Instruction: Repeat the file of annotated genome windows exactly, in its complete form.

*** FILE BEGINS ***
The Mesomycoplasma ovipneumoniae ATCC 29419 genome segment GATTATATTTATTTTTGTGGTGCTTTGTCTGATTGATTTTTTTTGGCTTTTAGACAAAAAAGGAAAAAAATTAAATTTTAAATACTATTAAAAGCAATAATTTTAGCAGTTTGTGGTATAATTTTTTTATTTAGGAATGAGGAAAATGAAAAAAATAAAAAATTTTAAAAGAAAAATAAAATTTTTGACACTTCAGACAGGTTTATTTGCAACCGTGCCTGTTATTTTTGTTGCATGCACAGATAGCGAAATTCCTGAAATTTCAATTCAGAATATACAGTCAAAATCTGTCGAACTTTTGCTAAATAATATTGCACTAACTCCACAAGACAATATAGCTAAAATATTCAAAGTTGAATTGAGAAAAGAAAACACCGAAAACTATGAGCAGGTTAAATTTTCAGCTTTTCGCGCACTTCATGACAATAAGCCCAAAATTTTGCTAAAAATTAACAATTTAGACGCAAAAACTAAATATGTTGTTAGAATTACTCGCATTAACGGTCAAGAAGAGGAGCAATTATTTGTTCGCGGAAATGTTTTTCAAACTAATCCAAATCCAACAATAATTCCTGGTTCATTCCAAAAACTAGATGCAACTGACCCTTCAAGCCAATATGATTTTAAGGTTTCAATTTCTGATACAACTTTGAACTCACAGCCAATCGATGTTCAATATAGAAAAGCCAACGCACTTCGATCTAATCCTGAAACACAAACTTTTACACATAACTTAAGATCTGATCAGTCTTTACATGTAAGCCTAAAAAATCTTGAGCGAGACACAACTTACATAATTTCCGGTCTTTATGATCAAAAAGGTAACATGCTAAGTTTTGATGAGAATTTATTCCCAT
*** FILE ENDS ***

The Mesomycoplasma ovipneumoniae ATCC 29419 genome segment GATTATATTTATTTTTGTGGTGCTTTGTCTGATTGATTTTTTTTGGCTTTTAGACAAAAAAGGAAAAAAATTAAATTTTAAATACTATTAAAAGCAATAATTTTAGCAGTTTGTGGTATAATTTTTTTATTTAGGAATGAGGAAAATGAAAAAAATAAAAAATTTTAAAAGAAAAATAAAATTTTTGACACTTCAGACAGGTTTATTTGCAACCGTGCCTGTTATTTTTGTTGCATGCACAGATAGCGAAATTCCTGAAATTTCAATTCAGAATATACAGTCAAAATCTGTCGAACTTTTGCTAAATAATATTGCACTAACTCCACAAGACAATATAGCTAAAATATTCAAAGTTGAATTGAGAAAAGAAAACACCGAAAACTATGAGCAGGTTAAATTTTCAGCTTTTCGCGCACTTCATGACAATAAGCCCAAAATTTTGCTAAAAATTAACAATTTAGACGCAAAAACTAAATATGTTGTTAGAATTACTCGCATTAACGGTCAAGAAGAGGAGCAATTATTTGTTCGCGGAAATGTTTTTCAAACTAATCCAAATCCAACAATAATTCCTGGTTCATTCCAAAAACTAGATGCAACTGACCCTTCAAGCCAATATGATTTTAAGGTTTCAATTTCTGATACAACTTTGAACTCACAGCCAATCGATGTTCAATATAGAAAAGCCAACGCACTTCGATCTAATCCTGAAACACAAACTTTTACACATAACTTAAGATCTGATCAGTCTTTACATGTAAGCCTAAAAAATCTTGAGCGAGACACAACTTACATAATTTCCGGTCTTTATGATCAAAAAGGTAACATGCTAAGTTTTGATGAGAATTTATTCCCAT